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We unloaded ourselves from the bus, lagging behind a group of college-age travelers. They scattered off with their backpacks and roll-up bed cushions, most likely to a nearby hostel. Besides them our only other fellow passenger was the street musician who had told us about this last bus from Sorrento to Naples. He had left at an earlier stop, so we couldn’t ask him for any more help. At 3:30 am Piazza Garibaldi was desolate! My friend and I looked around and at each other in disbelief. The nerve center of traffic chaos and a place virtually impossible to navigate with luggage during the day, now looked like a ghost town. It was just the two of us and the two bus drivers, and they were getting ready to drive away. Well, there were a few heaps of blankets scattered around the piazza. From under the heaps, worn shoes with holes and soiled fingers peeked. (I’m pretty sure they were sleeping bodies under the blankets, not corpses.)
I turned to the dark-haired bus driver and asked if there was a bus going to Via Medina, the location of our hotel. “Non c’e niente di piu',” was his response. Then I asked about a taxi. He and I both looked out into the emptiness, as he shrugged and said, “A quest' ora, no.” (At this hour, no.) It looked like the over one-hour walk was our only option for getting home.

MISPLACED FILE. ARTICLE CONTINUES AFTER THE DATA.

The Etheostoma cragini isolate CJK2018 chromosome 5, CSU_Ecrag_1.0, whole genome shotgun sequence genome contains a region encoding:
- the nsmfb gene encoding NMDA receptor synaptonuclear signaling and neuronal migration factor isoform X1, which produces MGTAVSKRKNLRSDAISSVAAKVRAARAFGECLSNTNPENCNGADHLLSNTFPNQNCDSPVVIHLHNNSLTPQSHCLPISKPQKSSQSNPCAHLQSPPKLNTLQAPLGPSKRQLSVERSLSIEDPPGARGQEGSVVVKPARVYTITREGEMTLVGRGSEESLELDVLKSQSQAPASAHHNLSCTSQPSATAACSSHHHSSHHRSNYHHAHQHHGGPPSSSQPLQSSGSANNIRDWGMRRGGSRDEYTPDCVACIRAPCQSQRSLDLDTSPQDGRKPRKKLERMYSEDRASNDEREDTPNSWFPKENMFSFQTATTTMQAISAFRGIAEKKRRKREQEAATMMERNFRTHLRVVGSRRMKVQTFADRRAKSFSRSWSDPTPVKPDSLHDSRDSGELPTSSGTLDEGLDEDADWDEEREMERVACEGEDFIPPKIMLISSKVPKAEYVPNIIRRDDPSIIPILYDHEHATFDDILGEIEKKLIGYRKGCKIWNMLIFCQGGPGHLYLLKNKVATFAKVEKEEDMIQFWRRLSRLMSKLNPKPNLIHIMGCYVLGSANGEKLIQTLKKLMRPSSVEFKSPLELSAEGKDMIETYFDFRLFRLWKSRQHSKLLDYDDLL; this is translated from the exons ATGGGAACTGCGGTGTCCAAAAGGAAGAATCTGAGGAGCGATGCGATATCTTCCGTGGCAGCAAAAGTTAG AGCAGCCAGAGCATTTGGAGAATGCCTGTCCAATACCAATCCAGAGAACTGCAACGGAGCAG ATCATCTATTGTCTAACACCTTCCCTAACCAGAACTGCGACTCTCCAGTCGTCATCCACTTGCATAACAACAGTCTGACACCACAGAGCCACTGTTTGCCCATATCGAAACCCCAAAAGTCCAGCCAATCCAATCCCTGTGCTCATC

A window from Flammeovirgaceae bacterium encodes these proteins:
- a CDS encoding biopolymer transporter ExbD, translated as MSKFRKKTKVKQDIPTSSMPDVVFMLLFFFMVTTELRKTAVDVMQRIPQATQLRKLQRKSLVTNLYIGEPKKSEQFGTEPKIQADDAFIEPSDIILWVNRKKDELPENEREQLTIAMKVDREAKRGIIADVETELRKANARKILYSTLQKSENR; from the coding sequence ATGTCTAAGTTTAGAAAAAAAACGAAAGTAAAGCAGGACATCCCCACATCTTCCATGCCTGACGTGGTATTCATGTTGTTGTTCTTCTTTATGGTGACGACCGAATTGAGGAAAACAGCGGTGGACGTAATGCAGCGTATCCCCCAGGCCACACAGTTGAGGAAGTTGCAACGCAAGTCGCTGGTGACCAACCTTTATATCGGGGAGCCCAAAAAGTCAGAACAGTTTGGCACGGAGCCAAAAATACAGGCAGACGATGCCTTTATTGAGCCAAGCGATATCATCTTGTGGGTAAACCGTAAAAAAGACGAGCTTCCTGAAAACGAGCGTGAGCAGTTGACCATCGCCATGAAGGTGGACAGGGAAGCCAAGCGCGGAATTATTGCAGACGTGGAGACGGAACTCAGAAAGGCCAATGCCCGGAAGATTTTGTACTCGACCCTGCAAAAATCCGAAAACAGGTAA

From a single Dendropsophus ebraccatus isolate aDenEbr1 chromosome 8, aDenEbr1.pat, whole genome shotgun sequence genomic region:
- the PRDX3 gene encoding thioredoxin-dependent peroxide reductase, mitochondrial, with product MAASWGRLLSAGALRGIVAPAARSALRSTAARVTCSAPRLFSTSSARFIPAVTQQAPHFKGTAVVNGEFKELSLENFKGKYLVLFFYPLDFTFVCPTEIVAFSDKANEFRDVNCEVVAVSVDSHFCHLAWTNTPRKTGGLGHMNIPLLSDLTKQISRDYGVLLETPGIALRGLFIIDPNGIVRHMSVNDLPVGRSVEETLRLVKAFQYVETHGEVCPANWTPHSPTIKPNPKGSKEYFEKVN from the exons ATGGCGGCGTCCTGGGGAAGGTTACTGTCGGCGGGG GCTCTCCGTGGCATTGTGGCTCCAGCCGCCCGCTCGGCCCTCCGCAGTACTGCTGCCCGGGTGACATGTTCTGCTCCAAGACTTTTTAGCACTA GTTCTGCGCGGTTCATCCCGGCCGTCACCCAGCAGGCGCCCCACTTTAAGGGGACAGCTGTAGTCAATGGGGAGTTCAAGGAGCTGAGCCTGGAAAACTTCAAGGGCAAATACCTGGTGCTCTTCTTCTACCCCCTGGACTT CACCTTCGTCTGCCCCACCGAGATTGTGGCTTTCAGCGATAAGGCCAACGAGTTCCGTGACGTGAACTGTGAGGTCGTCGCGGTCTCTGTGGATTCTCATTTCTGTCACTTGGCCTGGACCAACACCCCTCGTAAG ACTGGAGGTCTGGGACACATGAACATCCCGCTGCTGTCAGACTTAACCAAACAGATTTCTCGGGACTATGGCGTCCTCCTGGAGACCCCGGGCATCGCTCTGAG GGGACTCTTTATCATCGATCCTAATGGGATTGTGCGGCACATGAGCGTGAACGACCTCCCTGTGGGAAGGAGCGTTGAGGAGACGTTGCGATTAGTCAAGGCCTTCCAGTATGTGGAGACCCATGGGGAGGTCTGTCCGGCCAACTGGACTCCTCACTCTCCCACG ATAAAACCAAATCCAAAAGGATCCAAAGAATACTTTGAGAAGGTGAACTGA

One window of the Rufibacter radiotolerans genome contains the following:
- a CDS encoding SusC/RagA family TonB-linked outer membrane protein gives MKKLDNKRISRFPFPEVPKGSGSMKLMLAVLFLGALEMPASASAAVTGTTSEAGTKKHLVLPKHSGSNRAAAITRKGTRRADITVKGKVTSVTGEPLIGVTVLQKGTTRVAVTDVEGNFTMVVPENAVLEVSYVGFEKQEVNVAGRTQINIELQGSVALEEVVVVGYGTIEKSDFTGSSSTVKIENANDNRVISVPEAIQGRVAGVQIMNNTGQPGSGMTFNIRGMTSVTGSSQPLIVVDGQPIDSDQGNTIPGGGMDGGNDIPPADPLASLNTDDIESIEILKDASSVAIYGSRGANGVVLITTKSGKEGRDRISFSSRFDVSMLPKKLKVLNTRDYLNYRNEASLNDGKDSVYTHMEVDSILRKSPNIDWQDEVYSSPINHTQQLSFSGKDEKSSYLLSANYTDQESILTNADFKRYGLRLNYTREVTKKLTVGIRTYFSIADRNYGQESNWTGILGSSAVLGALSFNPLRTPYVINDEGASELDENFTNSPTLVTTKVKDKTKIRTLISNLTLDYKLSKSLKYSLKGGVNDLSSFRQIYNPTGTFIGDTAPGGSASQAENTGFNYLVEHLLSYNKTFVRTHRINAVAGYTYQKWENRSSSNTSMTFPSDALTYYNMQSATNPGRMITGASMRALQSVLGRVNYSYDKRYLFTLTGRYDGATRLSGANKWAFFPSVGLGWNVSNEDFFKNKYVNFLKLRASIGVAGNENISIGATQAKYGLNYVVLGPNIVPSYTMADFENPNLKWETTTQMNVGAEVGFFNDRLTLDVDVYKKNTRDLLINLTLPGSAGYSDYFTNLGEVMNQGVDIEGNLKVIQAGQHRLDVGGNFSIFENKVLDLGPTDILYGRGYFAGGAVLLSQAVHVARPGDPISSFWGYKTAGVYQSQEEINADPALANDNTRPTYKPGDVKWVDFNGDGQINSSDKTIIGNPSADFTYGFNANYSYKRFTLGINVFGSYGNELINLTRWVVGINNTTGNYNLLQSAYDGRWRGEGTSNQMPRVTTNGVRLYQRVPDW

Regret and panic set in. What WERE we thinking lingering after dinner in Sorrento having 3 glasses of limoncello? How could we miss the earlier circumvesuviana to Naples? Why didn’t we just find a hotel in Sorrento for the night? Never had I so yearned to be among the crazy traffic, weaving vespas, relentless peddler solicitations, and all out madness that made up the streets of Naples during the day.
Maybe the bus driver detected my nervous tic, my eyelids began twitching faster than those speeding scooters, or he recognized a panic behind my smile. He told us, “Get in.” My friend gave me the, “We’re not getting in that empty bus with them!” look. Our options were getting in or walking back, and I wasn't walking. The bus rambled away, its "fuori servizio" (out of service) sign lit up, the four of us aboard. Our ride ended at the bus depot somewhere in the city. From their they took us in their car.
During the drive, we talked a little, basic chit chat. Where we were from, how long in Naples, etc. The dark-haired driver shared his love for movies, especially American, and his dream to become a director. I asked if he had studied/could study directing at a university. The question brought a chuckle from both and a "Magari!" (if only) from the dark-haired one. Both the question and their response revealed how different life is growing up in California versus growing up in Napoli.
They dropped us right in front of our hotel building like they were dropping friends off after a late night out. I don't know how many times we said "grazie mille." In unison, they replied, “Era niente.” Maybe for them it was nothing, but for us it was huge.